Electronic music has come a long way since the days when indie icon Beck sang about "two turntables and microphone." Nowadays it's all about having your laptop souped up with the latest music-making software. In Miami, no one rocks the MacBook Pro quite like PG-13, a.k.a. Paul Gaeta, a DJ/producer with a knack for creating fun and intelligent dance music. Last year was a busy one for PG-13. After cofounding the Miami-based label Circuitree with fellow artist Dam Octo, he released the excellent Seven Songs for My Friends; a record full of intricate electronic bleeps that blur the line between electro and hip-hop. On a recent February night at the downtown Miami club PS 14, he showed off his skills to a mostly local crowd of electronica lovers. Using just his laptop and a synthesizer, PG-13 blended techno riffs with throbbing hip-hop beats, even throwing some Miami Bass rhythms into his eclectic mix. The crowd loved it, but PG-13 didn't notice. He was hard at work looking into his laptop screen, trying to find the perfect beat.

Best Funky Fusion Band Even Your Mom Would Like

The Elastic Bond

Imagine a world beat band cool enough to vibe in Miami's hottest young clubs and smooth enough to make your easy-listening mom break out doing the samba in the elevator. Since its formation last summer, the Elastic Bond has been expanding its retro-futuristic sound all over Miami's live music circuit and onto Madrugada, a CD that's been making its way into family gift boxes in places as far away and foreign as the Pacific Northwest. Venezuelan producer Andrés Ponce has shown that he has a tight grip on Miami's sometimes-unwieldy musical tastes by braiding together a slick mix of Latin jazz and funk, hip-hop, turntables, and even mysterious wind and rainmaker sections. A rotating cast of local characters is the gel that holds this chilled-out fusion together. Among them: guitar gurus Flero, Zuse, and Buffalo Brown; horn puffers John Speck, Claudio Cruz, and Patrick Converse; and breakbeat sampler and keyboardist Ponce, with satin-lunged Sofy EnCanto, jazzy Jason "Fitzroy" Jeffers, and funky MC Orion on vocals. Yes folks, the day has arrived when your mama comes storming down the hall to yell, "Damn it, dear! Turn that music up!"
When Nadia Turner appeared on American Idol's fourth season — hereafter known as the one that Carrie Underwood won — Simon Cowell lavished praise on her. "In a competition full of hamburgers, you are a steak," the smug Brit smirked after a jaw-dropping rendition of Dusty Springfield's "You Don't Have to Say You Love Me." Too bad this contest is based on the tin-eared response of a whim-driven listening audience that cares more about appearance than talent. Turner made the top eight before she was unceremoniously booted — some say after she rocked a fierce-beyond-words fro-hawk while singing a reggaefied version of "Time After Time." It seems that she broke the American Idol wacky hair curse (although it ultimately didn't work for Sanjaya), and she was ahead of the mohawk comeback. ("I know! It's funny; after I wore the mohawk, I started to see it everywhere!" she says.) Local fans who loved Turner and her fabulous 'fro will be delighted to know that this Miami girl hasn't given up on her dream. It turns out that Ms. Turner has been quite busy in her post-Idol life."Let's see. I did a movie [Lord Help Us, which costars Mad TV's Debra Wilson] that will be released on May 8. I recently cohosted The View with Barbara Walters and Rosie O'Donnell.... The royal family of Kuwait invited me to perform for them for New Year's, so I flew over there and that was exciting. I'm starting my own clothing line ... I've been very busy! I'm a hustler." More than anything, Nadia's been fine-tuning her long-overdue album, which promises to stay true to her funky rock roots. "I was supposed to release this album like three months ago. It's totally a rock-soul kind of vibe.... The only problem with that is, when you go against the grain, people are afraid to take chances. They want to go with what they're familiar with. That's unfortunate." She's actually had well-connected record execs express concern and doubt about finding a niche for a black rocker chick with a mop of fabulous curls on mainstream radio and MTV."My comeback is: Black people are the originators of rock. Little Richard, Chuck Berry, Jimi Hendrix ... we are the founders of rock and roll. We started it, how come we can't have it backç" When the album finally drops, Nadia Turner might not get the love that she deserves from cookie-cutter urban radio stations, but she's definitely not planning on giving up on her ambitions anytime soon. "My mom raised me this way, that things will never come to you, you have to knock and let God open the doors that are supposed to be opened. And I've been knocking at a lot of doors," she says. "I've been told for most of my life that, you know, you have to do it their way. And I refuse to do it that way."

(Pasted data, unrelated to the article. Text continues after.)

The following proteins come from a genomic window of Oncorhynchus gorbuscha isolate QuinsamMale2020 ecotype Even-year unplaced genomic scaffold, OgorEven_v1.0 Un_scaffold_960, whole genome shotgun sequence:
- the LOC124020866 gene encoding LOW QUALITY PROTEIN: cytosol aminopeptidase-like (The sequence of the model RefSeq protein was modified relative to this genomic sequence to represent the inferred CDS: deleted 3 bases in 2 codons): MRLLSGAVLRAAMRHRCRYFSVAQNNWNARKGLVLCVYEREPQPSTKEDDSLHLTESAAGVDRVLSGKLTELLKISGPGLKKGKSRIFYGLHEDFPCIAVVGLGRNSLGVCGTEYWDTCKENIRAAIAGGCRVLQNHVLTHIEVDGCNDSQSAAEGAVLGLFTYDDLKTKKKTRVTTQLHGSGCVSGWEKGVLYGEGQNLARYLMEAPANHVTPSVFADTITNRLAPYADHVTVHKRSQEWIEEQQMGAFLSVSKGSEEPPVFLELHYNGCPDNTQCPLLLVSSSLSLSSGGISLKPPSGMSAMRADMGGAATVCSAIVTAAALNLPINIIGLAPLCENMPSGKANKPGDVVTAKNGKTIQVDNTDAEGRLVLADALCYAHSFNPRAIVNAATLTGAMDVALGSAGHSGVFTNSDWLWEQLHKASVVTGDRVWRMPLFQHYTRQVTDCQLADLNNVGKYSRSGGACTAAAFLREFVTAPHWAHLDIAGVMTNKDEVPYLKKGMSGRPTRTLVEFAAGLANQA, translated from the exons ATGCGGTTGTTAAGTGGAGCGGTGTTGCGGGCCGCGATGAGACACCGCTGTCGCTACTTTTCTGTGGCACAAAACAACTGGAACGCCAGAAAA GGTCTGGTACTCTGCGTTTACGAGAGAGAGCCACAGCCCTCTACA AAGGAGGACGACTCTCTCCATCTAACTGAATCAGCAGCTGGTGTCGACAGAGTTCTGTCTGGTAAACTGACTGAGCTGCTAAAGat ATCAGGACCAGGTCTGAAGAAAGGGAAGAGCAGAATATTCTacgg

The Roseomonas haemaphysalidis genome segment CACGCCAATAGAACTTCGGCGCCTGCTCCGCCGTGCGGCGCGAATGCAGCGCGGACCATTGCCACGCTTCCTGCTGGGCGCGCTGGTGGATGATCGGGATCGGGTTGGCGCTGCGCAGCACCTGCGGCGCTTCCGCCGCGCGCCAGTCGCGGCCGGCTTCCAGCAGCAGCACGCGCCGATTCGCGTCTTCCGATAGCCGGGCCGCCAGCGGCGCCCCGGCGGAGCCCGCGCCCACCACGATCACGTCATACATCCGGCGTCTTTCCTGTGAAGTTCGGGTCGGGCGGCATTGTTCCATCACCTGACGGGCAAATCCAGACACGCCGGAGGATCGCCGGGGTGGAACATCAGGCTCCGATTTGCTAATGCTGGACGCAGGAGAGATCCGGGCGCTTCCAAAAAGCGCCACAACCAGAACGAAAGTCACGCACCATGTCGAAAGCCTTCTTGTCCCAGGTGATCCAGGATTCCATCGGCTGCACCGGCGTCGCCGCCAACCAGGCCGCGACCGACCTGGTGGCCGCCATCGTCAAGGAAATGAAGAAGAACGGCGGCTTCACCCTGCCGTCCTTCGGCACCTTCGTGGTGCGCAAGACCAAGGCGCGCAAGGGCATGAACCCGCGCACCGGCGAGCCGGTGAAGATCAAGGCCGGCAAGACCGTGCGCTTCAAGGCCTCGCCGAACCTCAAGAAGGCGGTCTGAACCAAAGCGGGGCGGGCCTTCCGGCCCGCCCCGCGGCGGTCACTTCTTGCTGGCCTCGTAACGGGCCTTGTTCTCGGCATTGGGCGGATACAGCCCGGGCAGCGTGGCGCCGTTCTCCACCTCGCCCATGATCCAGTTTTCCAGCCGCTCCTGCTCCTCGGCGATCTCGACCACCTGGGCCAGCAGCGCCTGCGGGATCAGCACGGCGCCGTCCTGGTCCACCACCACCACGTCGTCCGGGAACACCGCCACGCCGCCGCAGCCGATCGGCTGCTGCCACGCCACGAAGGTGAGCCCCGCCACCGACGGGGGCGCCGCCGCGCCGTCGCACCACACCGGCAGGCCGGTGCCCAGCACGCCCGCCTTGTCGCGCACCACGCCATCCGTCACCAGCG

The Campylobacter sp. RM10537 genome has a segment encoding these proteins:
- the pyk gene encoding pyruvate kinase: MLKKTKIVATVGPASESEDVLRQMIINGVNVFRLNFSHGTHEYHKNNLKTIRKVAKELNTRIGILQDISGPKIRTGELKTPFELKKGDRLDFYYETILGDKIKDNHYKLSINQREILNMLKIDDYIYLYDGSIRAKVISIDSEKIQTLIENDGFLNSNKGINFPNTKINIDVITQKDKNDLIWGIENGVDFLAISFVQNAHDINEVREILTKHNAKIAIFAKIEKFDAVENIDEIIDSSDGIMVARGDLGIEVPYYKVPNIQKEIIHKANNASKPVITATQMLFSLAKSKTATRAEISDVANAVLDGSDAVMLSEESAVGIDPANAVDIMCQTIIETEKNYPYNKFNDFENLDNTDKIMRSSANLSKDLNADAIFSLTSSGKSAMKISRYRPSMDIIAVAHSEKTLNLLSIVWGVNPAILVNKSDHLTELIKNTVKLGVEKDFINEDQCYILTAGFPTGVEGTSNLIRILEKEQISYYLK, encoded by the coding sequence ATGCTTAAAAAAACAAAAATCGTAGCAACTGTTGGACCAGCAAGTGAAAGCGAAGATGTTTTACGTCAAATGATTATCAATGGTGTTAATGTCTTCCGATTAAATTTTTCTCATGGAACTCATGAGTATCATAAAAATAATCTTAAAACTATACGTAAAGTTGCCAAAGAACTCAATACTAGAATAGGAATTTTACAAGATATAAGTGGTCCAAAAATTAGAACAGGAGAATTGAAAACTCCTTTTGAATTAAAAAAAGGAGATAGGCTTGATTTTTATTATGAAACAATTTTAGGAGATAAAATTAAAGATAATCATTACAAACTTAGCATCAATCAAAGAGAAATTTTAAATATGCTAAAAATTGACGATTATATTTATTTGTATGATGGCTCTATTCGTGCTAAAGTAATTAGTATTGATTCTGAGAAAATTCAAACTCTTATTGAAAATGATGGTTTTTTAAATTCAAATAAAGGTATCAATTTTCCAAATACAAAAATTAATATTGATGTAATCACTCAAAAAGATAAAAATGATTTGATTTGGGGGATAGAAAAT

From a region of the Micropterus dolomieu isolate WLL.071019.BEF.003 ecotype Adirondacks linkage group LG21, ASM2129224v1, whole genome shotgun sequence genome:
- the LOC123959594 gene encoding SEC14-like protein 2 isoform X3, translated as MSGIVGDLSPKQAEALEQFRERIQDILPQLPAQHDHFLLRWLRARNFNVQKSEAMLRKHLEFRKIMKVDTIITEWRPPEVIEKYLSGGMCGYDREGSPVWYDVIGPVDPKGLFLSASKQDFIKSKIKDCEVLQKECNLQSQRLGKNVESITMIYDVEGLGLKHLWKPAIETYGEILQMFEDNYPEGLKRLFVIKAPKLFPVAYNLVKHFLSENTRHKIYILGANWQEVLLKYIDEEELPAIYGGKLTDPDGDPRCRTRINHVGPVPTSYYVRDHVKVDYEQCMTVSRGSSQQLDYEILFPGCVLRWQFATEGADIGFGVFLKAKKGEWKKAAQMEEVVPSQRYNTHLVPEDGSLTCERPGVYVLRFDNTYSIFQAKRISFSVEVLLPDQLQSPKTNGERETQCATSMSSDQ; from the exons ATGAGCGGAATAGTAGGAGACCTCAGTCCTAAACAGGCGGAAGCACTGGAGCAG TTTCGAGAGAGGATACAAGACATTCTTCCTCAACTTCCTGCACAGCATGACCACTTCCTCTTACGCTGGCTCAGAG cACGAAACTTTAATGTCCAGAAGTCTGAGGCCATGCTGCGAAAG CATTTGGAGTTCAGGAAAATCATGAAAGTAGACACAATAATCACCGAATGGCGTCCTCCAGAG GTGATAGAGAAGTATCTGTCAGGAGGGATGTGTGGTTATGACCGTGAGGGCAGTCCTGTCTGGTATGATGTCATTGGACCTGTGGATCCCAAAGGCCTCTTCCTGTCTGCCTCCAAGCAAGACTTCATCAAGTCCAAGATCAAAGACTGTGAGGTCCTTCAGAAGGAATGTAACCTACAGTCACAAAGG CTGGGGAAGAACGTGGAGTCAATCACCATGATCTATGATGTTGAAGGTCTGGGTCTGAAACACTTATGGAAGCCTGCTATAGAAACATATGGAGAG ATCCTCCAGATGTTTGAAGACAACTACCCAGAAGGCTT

Typically this award goes to a singer-songwriter-guitarist — some guy or gal carrying on the troubadour tradition, like a Grant Livingston or August Campbell type, to mention two worthy contenders. Sometimes, though, talent trumps tradition, and Robert Thomas Jr. has talent to spare. If the name rings a bell, you must have heard of Weather Report, the famous Seventies jazz band. Thomas gained some of his fame for his work with the founders of that group, Joe Zawinul and Wayne Shorter. Thomas (who can, in fact, play guitar, as well as many other instruments from numerous cultures) is a hand drummer. He was born in Miami Beach and is this area's leading jazz light since the passing of Jaco Pastorius (a friend and collaborator). Among Bobby T's many rhythmic innovations is his main claim to fame: sitting at a kit, with drums and cymbals and cowbell, and playing away — without sticks. Look, Ma, all hands! Thomas is also a serious collector of indigenous instruments of all types, most of which he can play with virtuosity. And what he plays is serious jazz. You may not find him playing Thursdays and Saturdays at the neighborhood joint, but you will find him in the music history books.

Best Of Miami®

Best Of Miami®